hold land, the right, or duty, of voting from giving Manchester representatives has, with regard to the counties, been per- instead of Gatton or Old Sarum, is just as severingly confined to the freeholders : wise as it would be to apprehend the fall the name of freeholder has been kept up of a building froin the removing of a rotto the utter destruction of the constitu- ten pillar and putting a sound one in its tional principle of suffrage. And, as to stead. the boroughs, which were called upon to III. Let us now see what has been written send represeotatives, they were so ca.led upon this subject by that author, to whom upon, because they were, at the time, our adversaries, in all other cases, think places of the great st trude in the kingdoin, proper to appeal. I mean the famous when it is notorious, that, at this time, Conmentator on the Law of England, MR. many of them have dwindled into mere BLACKSTONE, who, in 1768, when his work villages or hamlets, some of them contain was first published, was a Professor of Law ing scarcely a single house. In those times in the University of Oxford, and who, in Old Sarum was a considerable place, and consequence of his writing that work, was Manchester a place of no consideration ar afterwards made a Judge. Let us who are all; and, in order to have a striking view accused of clumour and factiuness, and of of the unreasonableness of still leaving to wild notions and chimericel projects; let the former the choice of two members, us, to get rid at once of all this, apcal to while the latter chooses no member at all, the biok of Blackstone; and ihenhethe, we have only to suppose the case of call- who defend the corruptions ni pajiannt, ing upon Old Sarum to pay more in taxes and who abuse all those, who like toese than Manchester, because it formerly paid corruptions, direct their abuse tovarl-:his more in taxes. If such a demand were great legal a':thurity. “ The Commis,” made, who would not exclaim against its says Blackstone, “consist of all sech men injustice? Should we not bear it said, “ of any properly, in the kingdom, as have that the scythe of time had disabled Old “ not seats in the house of lords; every Sarum from paying its ancient proportion of whom has a voice in parliement, of taxes? Well, then, shall the effect of “eisker personally, or by his representatives. the attacks of time furnishi no argument “ In a free state, every man, who is supa in favour of a change in the representa- “posed a free agent, ought to be, in some tion, when it is found to be unanswerable measure, his own governor; and there, in favour of a change in behalf of the “ fore a branch, at least, of the legislative places represented ? To leave the choosing power should reside in the whole body of members of parliament to old and de “ of the people. And this power, when cayed boroughs is as contrary to reason as " the territories of the state are small and it would be to expect from age and de- “its citizens easily known, should be excrepirude the functions of youth. When-"ercised by the people in their augregate ever any invasion of the rights of the “ or collective capacity, as was wisely orpeople has taken place, and has called “ dained in the petty republics of Greece, forth an appeal to our ancient laws, we " and the first rujiments of the Roman have been answered by the remark, that " state.”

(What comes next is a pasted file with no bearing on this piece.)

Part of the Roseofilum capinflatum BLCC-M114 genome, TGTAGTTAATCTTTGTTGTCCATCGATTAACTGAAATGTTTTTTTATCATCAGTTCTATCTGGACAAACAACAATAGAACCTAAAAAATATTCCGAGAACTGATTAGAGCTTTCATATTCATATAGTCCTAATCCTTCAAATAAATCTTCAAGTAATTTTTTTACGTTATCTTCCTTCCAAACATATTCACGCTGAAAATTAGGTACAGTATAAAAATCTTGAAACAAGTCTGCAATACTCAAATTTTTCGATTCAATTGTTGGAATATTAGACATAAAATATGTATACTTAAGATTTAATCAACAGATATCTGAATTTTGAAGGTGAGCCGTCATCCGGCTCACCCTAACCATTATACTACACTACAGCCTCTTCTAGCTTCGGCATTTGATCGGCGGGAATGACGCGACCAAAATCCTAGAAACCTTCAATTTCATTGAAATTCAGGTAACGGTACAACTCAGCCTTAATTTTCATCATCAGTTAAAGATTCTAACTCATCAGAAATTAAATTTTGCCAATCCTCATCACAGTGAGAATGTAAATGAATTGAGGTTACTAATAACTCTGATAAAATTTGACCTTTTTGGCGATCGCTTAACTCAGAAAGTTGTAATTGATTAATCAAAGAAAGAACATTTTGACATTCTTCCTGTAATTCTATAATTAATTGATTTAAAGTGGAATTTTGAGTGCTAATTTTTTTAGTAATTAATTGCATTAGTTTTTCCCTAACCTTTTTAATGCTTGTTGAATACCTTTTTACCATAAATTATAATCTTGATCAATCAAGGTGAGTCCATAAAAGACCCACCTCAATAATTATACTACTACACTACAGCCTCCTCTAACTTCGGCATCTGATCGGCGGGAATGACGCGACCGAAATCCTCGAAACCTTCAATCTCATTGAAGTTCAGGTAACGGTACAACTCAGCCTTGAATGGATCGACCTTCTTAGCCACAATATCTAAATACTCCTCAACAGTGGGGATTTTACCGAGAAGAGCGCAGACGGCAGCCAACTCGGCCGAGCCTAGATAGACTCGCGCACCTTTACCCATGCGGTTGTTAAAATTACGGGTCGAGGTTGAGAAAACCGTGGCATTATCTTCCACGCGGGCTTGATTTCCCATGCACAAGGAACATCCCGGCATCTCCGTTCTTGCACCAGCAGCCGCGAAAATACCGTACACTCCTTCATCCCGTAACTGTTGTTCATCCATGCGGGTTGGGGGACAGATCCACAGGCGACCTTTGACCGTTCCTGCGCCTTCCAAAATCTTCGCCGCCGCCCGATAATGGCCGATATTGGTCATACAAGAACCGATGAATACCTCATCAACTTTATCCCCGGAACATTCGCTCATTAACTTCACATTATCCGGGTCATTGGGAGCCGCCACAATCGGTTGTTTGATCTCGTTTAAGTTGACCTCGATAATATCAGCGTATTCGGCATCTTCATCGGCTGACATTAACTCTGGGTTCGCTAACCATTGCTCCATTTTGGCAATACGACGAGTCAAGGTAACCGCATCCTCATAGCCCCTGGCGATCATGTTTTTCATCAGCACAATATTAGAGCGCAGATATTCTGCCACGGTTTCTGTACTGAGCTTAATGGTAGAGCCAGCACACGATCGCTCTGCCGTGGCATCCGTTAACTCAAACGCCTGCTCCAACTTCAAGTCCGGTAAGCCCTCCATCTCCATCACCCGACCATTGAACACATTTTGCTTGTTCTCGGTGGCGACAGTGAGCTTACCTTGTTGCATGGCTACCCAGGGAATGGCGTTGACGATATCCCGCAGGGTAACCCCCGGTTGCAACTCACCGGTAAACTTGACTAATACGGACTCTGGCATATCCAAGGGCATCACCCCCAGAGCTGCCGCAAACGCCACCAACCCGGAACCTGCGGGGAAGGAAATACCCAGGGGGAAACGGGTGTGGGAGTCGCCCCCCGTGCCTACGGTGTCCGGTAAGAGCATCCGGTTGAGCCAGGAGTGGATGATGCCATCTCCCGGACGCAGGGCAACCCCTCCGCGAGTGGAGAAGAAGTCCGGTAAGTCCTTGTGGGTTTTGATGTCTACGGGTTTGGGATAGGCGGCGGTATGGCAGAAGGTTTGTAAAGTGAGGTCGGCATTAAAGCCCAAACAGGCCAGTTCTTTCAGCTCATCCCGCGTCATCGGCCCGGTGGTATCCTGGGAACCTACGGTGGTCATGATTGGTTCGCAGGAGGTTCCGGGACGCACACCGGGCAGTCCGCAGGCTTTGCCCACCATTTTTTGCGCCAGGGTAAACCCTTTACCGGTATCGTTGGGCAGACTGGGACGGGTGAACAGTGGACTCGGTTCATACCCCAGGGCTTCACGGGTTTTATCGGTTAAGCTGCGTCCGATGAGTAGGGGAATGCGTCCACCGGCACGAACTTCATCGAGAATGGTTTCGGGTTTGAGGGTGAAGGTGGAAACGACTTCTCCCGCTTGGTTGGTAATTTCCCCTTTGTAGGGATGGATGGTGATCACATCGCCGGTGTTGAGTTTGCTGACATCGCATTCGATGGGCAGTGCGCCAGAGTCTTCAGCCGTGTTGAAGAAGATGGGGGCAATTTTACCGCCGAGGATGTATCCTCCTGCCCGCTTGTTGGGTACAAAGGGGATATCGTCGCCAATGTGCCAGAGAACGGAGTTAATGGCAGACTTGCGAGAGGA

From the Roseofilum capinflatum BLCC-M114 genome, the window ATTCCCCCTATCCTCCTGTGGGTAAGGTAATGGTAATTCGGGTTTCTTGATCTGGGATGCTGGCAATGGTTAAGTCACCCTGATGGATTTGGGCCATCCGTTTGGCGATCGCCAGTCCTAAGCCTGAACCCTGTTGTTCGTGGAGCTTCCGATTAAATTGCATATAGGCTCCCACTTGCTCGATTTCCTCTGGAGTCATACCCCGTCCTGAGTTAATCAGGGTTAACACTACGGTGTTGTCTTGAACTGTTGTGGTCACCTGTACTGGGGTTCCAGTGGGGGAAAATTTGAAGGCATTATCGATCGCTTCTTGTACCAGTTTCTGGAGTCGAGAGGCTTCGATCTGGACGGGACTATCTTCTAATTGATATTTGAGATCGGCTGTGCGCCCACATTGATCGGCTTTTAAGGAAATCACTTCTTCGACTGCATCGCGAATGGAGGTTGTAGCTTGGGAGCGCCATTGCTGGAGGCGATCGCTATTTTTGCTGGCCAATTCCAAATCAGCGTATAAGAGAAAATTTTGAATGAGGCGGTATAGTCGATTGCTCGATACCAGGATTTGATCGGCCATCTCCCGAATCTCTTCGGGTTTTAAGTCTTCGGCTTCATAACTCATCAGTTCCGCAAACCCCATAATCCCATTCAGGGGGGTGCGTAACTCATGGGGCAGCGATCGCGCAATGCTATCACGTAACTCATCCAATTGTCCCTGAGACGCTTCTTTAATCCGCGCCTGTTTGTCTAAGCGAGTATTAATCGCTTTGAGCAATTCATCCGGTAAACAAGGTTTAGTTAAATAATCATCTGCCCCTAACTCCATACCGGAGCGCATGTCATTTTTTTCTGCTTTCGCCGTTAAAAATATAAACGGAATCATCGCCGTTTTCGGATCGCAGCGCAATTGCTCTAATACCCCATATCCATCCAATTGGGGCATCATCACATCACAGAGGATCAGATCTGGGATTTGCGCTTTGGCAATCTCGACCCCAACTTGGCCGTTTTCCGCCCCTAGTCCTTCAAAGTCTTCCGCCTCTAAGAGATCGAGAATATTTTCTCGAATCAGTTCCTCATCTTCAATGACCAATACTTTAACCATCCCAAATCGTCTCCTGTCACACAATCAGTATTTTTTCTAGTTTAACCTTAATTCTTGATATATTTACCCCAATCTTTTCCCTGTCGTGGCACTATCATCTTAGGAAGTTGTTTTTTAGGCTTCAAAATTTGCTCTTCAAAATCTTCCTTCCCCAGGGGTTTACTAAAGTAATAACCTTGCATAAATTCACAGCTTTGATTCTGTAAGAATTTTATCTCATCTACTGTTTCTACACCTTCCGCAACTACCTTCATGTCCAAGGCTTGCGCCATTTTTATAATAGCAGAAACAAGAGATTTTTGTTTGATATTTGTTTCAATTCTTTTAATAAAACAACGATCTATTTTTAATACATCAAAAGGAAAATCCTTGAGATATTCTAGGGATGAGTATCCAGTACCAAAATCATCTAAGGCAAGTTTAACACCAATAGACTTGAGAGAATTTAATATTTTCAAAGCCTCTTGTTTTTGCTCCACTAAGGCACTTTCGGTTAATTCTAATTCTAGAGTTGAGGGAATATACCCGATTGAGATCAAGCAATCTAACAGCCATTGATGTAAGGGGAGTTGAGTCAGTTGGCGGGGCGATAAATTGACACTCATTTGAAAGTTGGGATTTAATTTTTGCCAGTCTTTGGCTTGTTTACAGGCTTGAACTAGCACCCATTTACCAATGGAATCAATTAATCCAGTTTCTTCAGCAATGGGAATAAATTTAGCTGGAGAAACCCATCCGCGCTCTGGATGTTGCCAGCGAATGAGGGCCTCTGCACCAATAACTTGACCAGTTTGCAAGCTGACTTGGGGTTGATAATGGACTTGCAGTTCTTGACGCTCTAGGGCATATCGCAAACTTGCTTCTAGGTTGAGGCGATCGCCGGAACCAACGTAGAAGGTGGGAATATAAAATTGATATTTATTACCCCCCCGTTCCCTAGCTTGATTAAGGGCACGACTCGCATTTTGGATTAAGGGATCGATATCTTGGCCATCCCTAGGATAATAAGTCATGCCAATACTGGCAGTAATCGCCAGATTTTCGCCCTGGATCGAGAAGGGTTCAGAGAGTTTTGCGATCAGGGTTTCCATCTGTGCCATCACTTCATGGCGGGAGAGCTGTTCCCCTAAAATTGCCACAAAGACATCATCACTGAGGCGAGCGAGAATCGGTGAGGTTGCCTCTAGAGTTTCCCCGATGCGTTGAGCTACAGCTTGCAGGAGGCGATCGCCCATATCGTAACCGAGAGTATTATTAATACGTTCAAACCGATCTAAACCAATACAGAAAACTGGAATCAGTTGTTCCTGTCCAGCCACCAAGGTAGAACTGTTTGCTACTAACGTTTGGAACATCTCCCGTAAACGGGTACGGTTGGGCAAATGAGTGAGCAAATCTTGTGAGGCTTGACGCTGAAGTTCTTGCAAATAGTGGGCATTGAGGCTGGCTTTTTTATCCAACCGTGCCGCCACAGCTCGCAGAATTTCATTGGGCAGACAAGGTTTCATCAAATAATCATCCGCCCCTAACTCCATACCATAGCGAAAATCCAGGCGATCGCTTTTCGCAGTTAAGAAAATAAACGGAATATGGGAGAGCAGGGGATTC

“ In so large a one of the great excellencies of the consti- "state as ours it is very wisely contrived, tution is, that it is constantly capable of " that the people should do that by their amendment ; and is it not very strange, “ representatives, which it is impracticathen, that those who have thus answered “ble to perform in person : representa us, should, as to this point, wherein the “ tives, chosen by a number of minute and hand of time has been so manifestly de- separate districts, wherein all the voters structive, refuse, and represent as an at- “ are, or easily may be, distinguished. The tempt at innovation, any proposition to alter “ counties are, therefore, represented by or amend? The tru.h is, that to leave the “ knights, elected by the proprietors of lands; choosing of members to rotten boroughs “ the cities and boroughs are represented and to forty shilling freeholders is the in- by citizens and burges:es, chosen l’y the novation ; this is the innovation, and time “ mercantile part or supposed trading ina is the innovator. The constitution makes“ terest of the nation.” real property the basis of representation in After a description of the great powers of the counties, and trade in the towns and parliament; the unlimited and unchecked cities; therefore, where time has removed powers of that boly, he proceeds thus :this basis, there is an innovation intro- « So that it is a matter most essential to duced ; and to apprehend the destruction “ the liberties of this kingdom, that such of the ancient fabric of the constitution "members be delegated to this important